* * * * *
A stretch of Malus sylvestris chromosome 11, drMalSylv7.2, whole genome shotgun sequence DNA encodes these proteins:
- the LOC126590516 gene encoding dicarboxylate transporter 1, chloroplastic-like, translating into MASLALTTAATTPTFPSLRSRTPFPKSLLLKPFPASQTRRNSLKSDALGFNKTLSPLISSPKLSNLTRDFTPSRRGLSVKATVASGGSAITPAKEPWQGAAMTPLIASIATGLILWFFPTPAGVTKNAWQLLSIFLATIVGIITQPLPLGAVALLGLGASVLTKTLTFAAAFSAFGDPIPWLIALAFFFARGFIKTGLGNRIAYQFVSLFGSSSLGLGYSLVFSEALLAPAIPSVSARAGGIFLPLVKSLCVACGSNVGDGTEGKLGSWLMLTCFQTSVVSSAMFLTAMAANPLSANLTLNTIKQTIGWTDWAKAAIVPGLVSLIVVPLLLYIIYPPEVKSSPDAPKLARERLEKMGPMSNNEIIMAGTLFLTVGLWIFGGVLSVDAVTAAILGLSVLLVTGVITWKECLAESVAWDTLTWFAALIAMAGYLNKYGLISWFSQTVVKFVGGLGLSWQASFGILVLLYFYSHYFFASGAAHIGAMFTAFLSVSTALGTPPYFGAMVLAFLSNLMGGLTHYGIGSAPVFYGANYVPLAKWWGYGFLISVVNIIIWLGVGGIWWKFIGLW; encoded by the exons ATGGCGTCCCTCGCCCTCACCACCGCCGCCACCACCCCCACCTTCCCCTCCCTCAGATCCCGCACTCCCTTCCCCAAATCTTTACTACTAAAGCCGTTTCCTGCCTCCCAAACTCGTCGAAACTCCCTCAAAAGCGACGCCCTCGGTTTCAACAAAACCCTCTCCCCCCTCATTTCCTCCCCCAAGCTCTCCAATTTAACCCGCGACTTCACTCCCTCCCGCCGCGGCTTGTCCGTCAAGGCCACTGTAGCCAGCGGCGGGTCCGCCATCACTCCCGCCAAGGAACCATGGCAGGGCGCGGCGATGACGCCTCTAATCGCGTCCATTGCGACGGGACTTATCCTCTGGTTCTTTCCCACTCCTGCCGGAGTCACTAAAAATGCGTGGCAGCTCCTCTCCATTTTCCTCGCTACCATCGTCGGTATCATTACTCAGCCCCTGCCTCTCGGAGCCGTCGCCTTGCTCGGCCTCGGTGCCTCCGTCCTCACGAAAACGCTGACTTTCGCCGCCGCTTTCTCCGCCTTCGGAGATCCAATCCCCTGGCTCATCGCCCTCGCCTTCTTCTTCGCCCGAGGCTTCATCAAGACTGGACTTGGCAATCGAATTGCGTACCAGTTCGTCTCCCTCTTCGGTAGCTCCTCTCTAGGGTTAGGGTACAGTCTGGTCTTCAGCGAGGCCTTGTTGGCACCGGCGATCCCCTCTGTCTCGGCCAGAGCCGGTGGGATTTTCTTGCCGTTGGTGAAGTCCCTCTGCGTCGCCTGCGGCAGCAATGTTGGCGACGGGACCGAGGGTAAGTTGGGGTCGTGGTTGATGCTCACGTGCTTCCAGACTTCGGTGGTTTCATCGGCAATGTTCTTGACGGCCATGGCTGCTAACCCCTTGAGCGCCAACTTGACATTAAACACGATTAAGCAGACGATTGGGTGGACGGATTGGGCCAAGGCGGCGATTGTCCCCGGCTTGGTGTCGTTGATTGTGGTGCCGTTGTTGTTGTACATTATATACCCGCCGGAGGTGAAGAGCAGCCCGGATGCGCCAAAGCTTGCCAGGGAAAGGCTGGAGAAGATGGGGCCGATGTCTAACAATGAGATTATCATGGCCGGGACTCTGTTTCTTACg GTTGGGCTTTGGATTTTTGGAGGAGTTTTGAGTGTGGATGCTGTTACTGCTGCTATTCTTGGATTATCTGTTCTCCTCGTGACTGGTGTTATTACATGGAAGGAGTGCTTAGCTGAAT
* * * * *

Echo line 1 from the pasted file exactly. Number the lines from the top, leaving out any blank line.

A stretch of Malus sylvestris chromosome 11, drMalSylv7.2, whole genome shotgun sequence DNA encodes these proteins: